« | Home | »

Elections v. Democracy

Tags:

When politicians talk about ‘democracy’, what they mostly mean is elections, though they do their best to avoid ones they are likely to lose. So a future citizens’ choice of civilian (probably political) police commissioners has been given legal standing without asking the people now told to vote. An institutionalised ego-trip has been enacted by Parliament, sovereign and inattentive. Contrariwise, all but one of the cities where elected mayors were proposed, and the notion foolishly entrusted to the citizenry, have rejected them.

We need to think more intelligently about democracy than identifying it with the simple function of voting for a candidate. What could be more profoundly undemocratic than an elected House of Lords filled with overparted councillors and second-line Spads, all chosen by the local party committee heavily leant on by the London apparat?

Meanwhile, Adrian Beecroft gives the Conservatives money and has his plans for clubbing the workers given serious consideration. As a way of making politics more democratic, stripping out the purchase of influence in Parliament outruns more (and ever less attended) elections by a Swedish mile.

Comments on “Elections v. Democracy”

  1. semitone says:

    “What could be more profoundly undemocratic than an elected House of Lords filled with overparted councillors and second-line Spads, all chosen by the local party committee heavily leant on by the London apparat?”

    I assume this is a rhetorical question, but I’ll bite.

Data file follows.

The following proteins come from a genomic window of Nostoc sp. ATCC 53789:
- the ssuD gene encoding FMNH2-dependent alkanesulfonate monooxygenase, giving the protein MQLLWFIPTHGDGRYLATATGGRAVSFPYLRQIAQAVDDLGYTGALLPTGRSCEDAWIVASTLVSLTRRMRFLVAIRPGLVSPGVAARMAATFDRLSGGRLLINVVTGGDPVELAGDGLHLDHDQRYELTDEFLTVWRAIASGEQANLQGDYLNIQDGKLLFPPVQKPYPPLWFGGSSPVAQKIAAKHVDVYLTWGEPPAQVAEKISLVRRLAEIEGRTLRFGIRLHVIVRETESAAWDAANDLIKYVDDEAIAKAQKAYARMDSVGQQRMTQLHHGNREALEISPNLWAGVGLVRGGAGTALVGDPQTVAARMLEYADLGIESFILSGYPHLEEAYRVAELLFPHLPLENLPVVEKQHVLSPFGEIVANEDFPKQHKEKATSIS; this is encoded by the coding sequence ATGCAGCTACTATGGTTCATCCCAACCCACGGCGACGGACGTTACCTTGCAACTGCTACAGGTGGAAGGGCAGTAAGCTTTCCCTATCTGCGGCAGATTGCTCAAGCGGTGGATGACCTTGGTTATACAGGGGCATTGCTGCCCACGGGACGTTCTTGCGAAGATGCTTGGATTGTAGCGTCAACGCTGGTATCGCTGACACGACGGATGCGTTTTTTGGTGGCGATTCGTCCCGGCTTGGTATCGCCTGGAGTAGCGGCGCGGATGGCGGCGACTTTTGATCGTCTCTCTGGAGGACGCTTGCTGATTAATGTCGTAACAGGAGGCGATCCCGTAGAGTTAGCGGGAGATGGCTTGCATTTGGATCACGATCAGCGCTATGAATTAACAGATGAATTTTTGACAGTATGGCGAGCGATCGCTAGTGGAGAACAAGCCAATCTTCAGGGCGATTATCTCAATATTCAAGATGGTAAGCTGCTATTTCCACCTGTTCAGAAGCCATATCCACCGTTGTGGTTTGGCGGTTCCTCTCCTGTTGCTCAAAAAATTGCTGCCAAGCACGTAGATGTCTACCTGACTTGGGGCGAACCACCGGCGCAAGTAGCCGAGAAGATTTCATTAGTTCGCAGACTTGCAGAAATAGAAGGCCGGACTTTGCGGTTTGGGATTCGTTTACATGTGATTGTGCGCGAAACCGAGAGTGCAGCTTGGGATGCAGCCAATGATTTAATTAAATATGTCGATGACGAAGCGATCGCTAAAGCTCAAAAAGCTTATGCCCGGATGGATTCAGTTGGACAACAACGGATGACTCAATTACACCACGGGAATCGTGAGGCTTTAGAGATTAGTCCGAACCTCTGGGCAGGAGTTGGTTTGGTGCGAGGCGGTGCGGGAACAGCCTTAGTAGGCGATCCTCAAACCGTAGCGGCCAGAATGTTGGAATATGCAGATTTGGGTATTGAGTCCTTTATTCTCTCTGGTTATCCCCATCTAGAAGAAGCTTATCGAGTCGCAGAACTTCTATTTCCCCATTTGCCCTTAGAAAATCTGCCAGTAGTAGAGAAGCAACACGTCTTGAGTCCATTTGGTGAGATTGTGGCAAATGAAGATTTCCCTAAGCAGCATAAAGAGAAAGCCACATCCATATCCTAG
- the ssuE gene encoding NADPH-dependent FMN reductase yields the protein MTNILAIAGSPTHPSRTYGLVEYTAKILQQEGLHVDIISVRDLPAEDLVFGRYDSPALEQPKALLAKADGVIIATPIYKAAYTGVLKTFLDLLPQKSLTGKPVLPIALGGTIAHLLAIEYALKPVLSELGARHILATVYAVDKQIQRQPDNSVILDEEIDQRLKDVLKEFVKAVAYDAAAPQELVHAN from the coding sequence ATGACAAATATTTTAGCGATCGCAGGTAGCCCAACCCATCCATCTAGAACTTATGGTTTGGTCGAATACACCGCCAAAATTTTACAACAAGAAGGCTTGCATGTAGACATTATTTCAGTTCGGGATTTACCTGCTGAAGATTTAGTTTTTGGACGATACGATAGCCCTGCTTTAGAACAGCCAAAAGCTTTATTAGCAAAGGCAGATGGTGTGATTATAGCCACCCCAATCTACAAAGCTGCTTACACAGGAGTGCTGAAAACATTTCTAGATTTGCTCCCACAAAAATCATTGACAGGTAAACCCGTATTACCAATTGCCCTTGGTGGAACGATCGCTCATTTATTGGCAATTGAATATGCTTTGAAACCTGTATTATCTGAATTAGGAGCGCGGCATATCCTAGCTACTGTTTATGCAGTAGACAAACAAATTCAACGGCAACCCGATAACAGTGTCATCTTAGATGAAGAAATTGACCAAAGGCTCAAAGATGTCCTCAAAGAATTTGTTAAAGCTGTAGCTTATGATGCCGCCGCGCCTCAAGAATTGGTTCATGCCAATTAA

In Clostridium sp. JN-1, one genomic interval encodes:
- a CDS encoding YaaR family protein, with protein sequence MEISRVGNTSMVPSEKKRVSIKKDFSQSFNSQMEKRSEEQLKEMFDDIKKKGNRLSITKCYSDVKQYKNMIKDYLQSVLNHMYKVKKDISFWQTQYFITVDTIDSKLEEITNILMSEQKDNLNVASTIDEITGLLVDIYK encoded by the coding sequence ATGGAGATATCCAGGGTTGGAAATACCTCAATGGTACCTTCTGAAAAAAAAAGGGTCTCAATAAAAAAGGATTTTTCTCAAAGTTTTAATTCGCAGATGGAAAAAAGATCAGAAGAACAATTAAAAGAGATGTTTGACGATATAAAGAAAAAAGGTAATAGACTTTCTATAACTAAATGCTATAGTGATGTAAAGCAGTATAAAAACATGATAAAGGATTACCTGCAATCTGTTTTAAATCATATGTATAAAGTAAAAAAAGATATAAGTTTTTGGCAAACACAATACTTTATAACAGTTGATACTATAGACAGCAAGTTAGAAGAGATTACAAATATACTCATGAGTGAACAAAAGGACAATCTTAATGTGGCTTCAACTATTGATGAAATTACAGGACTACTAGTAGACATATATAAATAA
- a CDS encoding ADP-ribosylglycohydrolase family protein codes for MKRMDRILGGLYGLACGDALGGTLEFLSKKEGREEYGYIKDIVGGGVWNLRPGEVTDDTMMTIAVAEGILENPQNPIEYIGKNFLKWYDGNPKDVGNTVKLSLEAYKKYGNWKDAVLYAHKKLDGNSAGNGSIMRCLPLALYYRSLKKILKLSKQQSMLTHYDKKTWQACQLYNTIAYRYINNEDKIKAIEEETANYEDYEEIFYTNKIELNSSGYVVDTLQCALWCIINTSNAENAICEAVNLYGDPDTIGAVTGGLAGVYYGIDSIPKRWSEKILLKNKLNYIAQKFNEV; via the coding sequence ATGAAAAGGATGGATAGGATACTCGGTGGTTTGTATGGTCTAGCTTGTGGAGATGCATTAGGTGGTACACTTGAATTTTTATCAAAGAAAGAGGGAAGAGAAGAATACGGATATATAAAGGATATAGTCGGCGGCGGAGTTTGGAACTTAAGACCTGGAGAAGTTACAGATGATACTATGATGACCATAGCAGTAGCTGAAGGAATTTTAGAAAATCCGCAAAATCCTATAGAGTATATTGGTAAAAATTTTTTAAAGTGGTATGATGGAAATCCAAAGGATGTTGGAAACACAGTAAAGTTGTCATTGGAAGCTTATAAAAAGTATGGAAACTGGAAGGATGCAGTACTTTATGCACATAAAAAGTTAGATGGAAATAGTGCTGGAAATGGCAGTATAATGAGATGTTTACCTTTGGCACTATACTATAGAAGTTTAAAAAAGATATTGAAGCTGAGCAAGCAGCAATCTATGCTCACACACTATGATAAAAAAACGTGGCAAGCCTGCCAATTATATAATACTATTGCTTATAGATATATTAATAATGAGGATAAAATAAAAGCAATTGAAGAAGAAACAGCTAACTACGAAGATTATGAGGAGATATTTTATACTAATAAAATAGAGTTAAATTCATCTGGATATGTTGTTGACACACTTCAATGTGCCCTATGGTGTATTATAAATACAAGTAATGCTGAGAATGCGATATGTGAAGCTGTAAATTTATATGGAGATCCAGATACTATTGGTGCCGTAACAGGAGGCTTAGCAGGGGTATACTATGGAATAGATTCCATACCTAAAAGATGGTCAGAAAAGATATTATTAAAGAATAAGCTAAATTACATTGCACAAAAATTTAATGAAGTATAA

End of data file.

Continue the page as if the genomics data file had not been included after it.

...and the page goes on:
The answer is: any House of Lords containing hereditary peers. The councillors and SpAds would at least belong to political parties whose manifestos are published before each election.

    But of course I agree with the article as a whole, and the last sentence in particular.

Comment on this post

Log in or register to post a comment.


  • Recent Posts

    RSS – posts

  • Contributors

  • Recent Comments

    • Harry Stopes on Trump, #takeaknee and American History: The response to James McClean, a West Brom player from Derry who refuses to wear the poppy on his shirt during October/ November (like the parading of...
    • Thomas Jones on Glen Newey 1961-2017: A message from Glen Newey's family: We are asking for contributions from Glen’s friends, colleagues and students around the world in the hope of ...
    • shosha shuldeiner on The Conventional Mr Hefner: I think the answer to your query as to why has the adjective 'conventional' been attached to Mr. Hefner's description, lies in the the observation of ...
    • Jeremy Bernstein on The Conventional Mr Hefner: I had one encounter with Playboy. I had written a profile of Stanley Kubrick for the New Yorker that centered on chess. I was visiting Oxford and was ...
    • RobotBoy on ‘This Bankrupt Island’: Around five million Puerto Ricans (and those of PR descent) live on the U.S. mainland - more than on the island. There are over 700,000 Puerto Ricans ...

    RSS – comments

  • Contact

  • Blog Archive

Advertisement Advertisement